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Ending the bail system

June 4, 2017

by Pamela Y. Price, Attorney at Law

California is taking a momentous step forward. The state Senate, supported by the Assembly, is moving to end bail as we know it. For as long as I have been a lawyer, “making bail” has been a requirement in our criminal justice system.

The rule says you are “innocent until proven guilty.” Making bail is the first step that undermines the rule. In our system of justice, once you are arrested, you must prove your innocence. That requires money, starting with bail money.

Where did it come from?

The United States has 5 percent of the world’s population but 25 percent of the world’s prisoners. California led the way to mass incarceration when we approved the Three-Strikes initiative in 1994.

The right to bail comes from English law. It was incorporated into our Constitution in the Eighth Amendment.

Today, a coalition of civil rights organizations supported by dozens of advocacy organizations has taken a huge step to repair the damage of racist failed policies. Thanks to Professor Michelle Alexander, we know that there were more African-American men in prison, jail or on probation or parole in 2013 than were enslaved in 1850.

Almost a dozen legislators, including District 18 Assemblymember Rob Bonta, are pushing forward with bail reform. There are two bail reform measures being pushed through the state Legislature, SB10 and AB42.

SB10 and AB42 are important steps in addressing the terrible consequences of mass incarceration. They both need our support to pass this time. 

Passage is not guaranteed. Bail reform failed in the legislature in three prior attempts. SB10 creates a pretrial services agency in each county and a hearing process for anyone who cannot immediately be released on their own recognizance.

For the first time, the judge deciding whether to release an individual must consider the presumption of innocence along with other factors.

We have a bail problem

The current system allows a person’s wealth rather than their guilt or innocence to determine whether they will remain in jail until the case is over. Indeed, in California, the average bail amount is $50,000. This is five times higher than the rest of the United States.

Thousands held in county jails across the state have not been convicted of a crime. They may in fact not have committed any crime. Many people arrested spend up to five days in jail even when there is not enough evidence to charge them.

The current system allows a person’s wealth rather than their guilt or innocence to determine whether they will remain in jail until the case is over.

Bail is historically and often used to coerce guilty pleas. Prosecutors often ask for a high bail and judges grant the request to coerce the person to plead guilty.

A 2017 study by Human Rights Watch found that between 2011 and 2015, 1,451,441 people were arrested and jailed for felonies. Of that number, almost 500,000 were eventually found not guilty, their cases were dismissed, or the prosecutor never filed charges.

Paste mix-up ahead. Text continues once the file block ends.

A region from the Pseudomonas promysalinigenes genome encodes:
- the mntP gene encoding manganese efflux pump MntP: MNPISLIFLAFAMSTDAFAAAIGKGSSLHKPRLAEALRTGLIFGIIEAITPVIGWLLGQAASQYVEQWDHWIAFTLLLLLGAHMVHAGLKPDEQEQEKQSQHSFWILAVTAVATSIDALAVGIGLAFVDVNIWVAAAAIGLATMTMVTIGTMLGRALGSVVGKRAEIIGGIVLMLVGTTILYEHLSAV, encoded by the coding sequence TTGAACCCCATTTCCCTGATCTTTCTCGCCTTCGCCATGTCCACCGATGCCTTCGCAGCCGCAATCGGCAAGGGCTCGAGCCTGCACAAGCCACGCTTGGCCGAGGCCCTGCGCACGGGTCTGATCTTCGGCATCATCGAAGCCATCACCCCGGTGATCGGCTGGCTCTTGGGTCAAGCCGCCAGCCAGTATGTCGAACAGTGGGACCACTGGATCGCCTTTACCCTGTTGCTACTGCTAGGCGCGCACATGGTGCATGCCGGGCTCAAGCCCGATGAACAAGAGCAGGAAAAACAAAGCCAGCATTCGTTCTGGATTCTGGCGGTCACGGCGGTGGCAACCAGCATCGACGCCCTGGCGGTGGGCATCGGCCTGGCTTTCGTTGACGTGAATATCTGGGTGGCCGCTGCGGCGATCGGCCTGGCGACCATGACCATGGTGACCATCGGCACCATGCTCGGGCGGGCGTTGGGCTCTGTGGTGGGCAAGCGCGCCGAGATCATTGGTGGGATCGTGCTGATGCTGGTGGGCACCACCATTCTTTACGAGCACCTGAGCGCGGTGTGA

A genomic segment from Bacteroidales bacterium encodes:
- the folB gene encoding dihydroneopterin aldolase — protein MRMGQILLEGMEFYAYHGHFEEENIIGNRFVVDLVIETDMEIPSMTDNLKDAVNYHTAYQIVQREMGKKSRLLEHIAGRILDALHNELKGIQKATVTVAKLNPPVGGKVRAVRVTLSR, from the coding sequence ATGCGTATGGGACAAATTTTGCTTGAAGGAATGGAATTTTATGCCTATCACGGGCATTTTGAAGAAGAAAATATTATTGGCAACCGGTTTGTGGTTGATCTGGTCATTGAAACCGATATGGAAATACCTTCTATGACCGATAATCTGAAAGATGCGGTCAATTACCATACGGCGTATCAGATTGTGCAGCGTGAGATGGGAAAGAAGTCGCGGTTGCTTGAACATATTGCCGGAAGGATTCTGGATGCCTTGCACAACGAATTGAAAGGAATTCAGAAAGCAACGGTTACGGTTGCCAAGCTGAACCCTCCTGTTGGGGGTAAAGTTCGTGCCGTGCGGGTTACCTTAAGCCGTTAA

Alameda County has a bail problem

In 2014-2015, Alameda County spent close to $15,000,000 to incarcerate people whose cases were either dismissed or never filed. Many innocent people had cases filed against them, but the case was dismissed or they were acquitted after spending weeks or months in jail.

It is estimated that more than 85 percent of the people in jail in Alameda County are pretrial detainees – they have not been convicted or pled guilty. Ninety-one percent of those who pled guilty to a felony were released shortly after they took the plea deal. Most of the time, there is no legal right to sue for wrongful imprisonment, even if you were innocent.

When a person cannot make bail, it may cause loss of employment, income and/or housing. Our current system causes traumatic family disruption. On the one hand, when a person is held in jail, the whole family suffers shame and fear. To bail someone out may require multiple family members to take on crushing debt.

In 2014-2015, Alameda County spent close to $15,000,000 to incarcerate people whose cases were either dismissed or never filed.

The consequences of pretrial detention affect people of color, particularly Black people, and poor people far more often than white people. The stories of people losing their jobs or their homes because they went to jail and couldn’t make bail are far too common.

SB10 and AB42 are important steps in addressing the terrible consequences of mass incarceration. They both need our support to pass this time. The question is, do we really believe that someone is innocent until proven guilty, and if so, does that matter?

Please sign the Courage Campaign’s online petition!

Attorney Pamela Price can be reached at pyp@pypesq.com or 510-877-0024.

2 thoughts on “Ending the bail system

  1. Derek

    So you blame the bail system instead of law enforcement and the district attorneys for every problem listed here? Seems unreasonable.

    Reply
  2. Jason

    Bail Reform is nothing more than a concerted effort to keep people in poverty by making it less inconvenient to be poor. Accommodating poverty just perpetuates it. We should be making poverty as difficult as possible to remove the disincentive to move out of it.

    Reply

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